Litoral diversity at "Brown Bluff" (click for larger version)
Antarctic Krill (Wikimedia Commons, Uwe Kils)

The Antarctic Krill (Euphausia superba) support nearly all life in Antarctica. This tiny crustaceans grows to a length of 6 cm and weighs less than 2 grams, but is extreemly abundant and can be found in densities of 10 000 - 30 000 specimens per cubic meter.

It feeds on phytoplankton and therefore supports nearly all life in Antarctica.  It is eaten by six species of whales, 20 species of squids, over 100 species of fish, 35 species of birds and seven species of seals ("The Liquid Earth", 2013).  This tiny organism holds a major role in the balance of the Antarctic ecosystem, also for the few species partly living on land.  If the population of krill were to decrease, the complete food web could collapse with fatal consequences for life in Antarctica.

Antarctic food web (click for larger version)

Unlike in the Arctic there are no top predators living on land in Antarctica.  The predators on top of the food web are all living in the orca, sperm whale, leopard seal and some other large seals being predators feeding on larger prey. The majority of the big whales feed on krill and/or plankton.  Today commercial fishing of krill has started, which from my point of view is a scary business. Harvest too much of this crustacean and we risk losing one of the most delicate ecosystem we have.

The benthic ecosystem of Antarctica is poorly known. We do know that the ecosystem has a high biodiversity. And just like in the cold waters of the north, some species show polar gigantism. Species that are tiny in tropical coastal waters tend to grow huge here. Copepods that are several centimeters long are common and ribbon worms and sea spiders grow gigantic. Scientists have just started to explore the deep water ecosystems of Antarctica and here they have revealed a magnificen diversity of invertebrates on the deep, cold ocean floor.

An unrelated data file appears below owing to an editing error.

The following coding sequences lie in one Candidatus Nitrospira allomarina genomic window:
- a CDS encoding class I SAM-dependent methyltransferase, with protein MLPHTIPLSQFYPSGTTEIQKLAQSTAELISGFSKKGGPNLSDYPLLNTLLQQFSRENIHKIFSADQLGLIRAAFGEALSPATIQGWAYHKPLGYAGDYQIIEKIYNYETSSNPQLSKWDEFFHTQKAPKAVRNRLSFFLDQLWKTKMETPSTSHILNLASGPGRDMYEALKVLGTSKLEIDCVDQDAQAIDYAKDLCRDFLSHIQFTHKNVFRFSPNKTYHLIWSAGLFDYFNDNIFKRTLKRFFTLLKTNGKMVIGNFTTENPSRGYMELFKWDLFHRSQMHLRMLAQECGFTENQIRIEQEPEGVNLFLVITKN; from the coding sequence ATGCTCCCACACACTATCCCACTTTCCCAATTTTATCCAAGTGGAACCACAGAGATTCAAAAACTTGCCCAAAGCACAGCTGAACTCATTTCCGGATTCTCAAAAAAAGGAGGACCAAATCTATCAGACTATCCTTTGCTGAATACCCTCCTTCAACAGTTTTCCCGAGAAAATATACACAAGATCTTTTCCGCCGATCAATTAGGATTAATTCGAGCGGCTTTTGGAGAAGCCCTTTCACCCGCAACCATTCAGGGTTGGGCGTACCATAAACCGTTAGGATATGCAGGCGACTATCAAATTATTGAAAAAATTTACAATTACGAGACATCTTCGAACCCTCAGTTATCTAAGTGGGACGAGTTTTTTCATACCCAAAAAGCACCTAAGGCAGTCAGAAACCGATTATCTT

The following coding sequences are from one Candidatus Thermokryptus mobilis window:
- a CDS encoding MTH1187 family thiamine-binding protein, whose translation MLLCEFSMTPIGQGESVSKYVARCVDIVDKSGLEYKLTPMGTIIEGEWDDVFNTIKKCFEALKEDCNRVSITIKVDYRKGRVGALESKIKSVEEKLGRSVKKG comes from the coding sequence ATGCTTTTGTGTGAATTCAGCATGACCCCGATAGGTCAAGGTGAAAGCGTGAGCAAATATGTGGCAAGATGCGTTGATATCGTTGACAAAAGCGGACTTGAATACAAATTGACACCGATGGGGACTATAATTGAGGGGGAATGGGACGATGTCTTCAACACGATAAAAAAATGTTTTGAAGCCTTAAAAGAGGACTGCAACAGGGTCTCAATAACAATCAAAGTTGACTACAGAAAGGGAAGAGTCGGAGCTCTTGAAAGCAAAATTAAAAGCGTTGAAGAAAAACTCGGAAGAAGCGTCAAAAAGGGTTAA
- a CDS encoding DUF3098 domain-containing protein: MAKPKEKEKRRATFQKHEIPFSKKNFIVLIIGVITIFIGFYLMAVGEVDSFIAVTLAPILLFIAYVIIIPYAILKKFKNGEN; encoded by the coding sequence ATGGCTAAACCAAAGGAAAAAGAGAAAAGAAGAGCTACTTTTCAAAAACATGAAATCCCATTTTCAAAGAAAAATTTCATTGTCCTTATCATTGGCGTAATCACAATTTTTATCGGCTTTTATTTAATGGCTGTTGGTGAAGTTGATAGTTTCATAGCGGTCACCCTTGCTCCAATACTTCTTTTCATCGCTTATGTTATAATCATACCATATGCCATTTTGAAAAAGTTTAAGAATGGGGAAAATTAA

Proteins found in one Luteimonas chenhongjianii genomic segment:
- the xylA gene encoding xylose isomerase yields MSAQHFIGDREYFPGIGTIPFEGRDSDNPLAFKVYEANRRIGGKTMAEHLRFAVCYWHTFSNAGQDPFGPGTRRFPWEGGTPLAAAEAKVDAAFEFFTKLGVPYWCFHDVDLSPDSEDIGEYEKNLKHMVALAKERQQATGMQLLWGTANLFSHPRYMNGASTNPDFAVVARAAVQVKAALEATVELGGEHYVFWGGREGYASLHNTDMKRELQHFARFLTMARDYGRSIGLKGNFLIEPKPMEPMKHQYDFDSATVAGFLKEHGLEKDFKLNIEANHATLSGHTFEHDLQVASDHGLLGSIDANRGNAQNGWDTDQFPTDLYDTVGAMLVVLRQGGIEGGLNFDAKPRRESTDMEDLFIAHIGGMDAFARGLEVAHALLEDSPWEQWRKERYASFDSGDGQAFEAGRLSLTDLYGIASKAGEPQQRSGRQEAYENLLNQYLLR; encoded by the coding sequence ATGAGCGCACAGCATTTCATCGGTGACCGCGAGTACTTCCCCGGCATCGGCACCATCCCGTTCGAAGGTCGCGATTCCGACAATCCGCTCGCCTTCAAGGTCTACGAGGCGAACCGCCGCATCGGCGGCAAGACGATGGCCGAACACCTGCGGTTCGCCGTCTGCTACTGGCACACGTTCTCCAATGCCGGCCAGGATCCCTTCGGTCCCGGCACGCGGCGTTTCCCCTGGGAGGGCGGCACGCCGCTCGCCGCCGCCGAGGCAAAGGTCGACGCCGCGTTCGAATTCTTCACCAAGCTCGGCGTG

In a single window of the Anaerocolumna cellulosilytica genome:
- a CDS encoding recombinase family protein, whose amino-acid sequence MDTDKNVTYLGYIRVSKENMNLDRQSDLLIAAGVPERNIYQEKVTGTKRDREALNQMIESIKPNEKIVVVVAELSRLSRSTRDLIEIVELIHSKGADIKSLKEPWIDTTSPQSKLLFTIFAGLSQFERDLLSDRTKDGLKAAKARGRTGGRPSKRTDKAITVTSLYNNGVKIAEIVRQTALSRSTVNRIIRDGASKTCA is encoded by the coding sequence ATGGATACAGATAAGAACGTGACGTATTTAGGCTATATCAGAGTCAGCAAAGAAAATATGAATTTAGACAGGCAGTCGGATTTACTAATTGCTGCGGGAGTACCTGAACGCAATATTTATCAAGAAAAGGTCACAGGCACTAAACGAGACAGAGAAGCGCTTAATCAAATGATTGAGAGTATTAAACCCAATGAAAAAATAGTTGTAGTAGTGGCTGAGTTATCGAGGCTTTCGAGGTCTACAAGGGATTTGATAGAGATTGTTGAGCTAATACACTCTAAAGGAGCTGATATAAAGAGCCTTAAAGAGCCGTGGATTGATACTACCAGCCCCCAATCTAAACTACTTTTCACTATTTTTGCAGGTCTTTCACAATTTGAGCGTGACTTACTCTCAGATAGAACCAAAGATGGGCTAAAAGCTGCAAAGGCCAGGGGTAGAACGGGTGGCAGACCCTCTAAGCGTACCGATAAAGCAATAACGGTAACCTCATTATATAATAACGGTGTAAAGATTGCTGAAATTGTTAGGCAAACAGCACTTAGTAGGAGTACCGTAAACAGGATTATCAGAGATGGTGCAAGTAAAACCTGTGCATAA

Brown and calcareous algae, large anemones and other inverte-
brates in the Lemaire Channel (2008). (Click for larger version)
Giant Ribbon worm (Parbolasia corrugatus), Lemaire Channel.
(Click for larger version)

Copepods that are several centimeters long are common and ribbon worms amnd sea spiders grow gigantic. Scientists have just started to explore the deep water ecosystems of Antarctica and here they have revealed a magnificen diversity of invertebrates on the deep, cold ocean floor.

Giant icebergs
One of my personal goals was to see the giaant, table shaped icebergs that are icons of the Antarctic.  These are best found in the Weddell Sea, which is east of the Antarctic Peninsula, an area that in November normally will be blocked with ice and therefore unaccessable.  However, the Antarctic Sound (site #5 and #19) and Fridtjof Sound (site #4) that leads into the Weddell Sea can be relative ice free in November, which luckily was the case this year. We were to visit these locations twice on our expedition, one the way down in the beginning og the tour and also on the way back before setting sail for South Shetland and the Drake on the last day. On our way down we combined a ship cruice in the Antarctic Sound with a landing at Brown Bluff (site #3).  The icebergs came and they were huge!

Table-shaped iceberg in the Antarctic Sound (click for larger version)

On our first visit to the area we were lucky and had some fog mixing sun and a little wind. Giant Petrells and other sea birds were flying around the ship, a great scenery for great photography. I am very pleased with the photo below, an exporsure that I think had capured the "Antarctic feeling" just right....

Giant Petrell and Giant Iceberg (click for larger version)

Lately an iceberg twice the size of Luxembourg, 5 800 sq km, broke off from the Larsen C ice shelf situated on tyhe eastern side of the Antarctic Peninsula. Larsen C is the fourth largest ice shelf in Antarctica, but is decreased with 12% in size after the iceberg broke loose. Reade more HERE. The record-holding iceberg was twice the size as this, breaking loose from The Roos ice shelf in the year 2000. The newly calved iceberg could last for decades, depending on whether it enters warmer waters or bumps into other icebergs or ice shelves.

"Brown Bluff" is a basalt, flat-topped, steep-sided volcano (known as a "tuya") that formed in the past one million years. The name points to its steep slopes and the blackish-brown Hyaloclastite, a volcanic accumulation  consisting of glass fragments formed by quench fragmentation of lava flow surfaces during submarine extrusion. In other words.... we landed on the site created by volcano that erupted under water some one million years ago and then thought to have been 12-15 km wide. Today the site is home to large colonies of Gentoo and Adelie Penguins. Off the shore the huge icebergs drift.

Brown Bluff (click for larger version)
 
Adelie penguin (click for larger version)

Adelie penguins were one of the three species of penguins we were to see in Antarctic. Later on, when reaching the Falklands, we should see four more species, ending up with seven penguin species all together on this trip - not bad! Adélie penguin (Pygoscelis adeliae) are only found in Antarctica and is common along the entire Antarctic coast. They are among the most southerly distributed of all seabirds.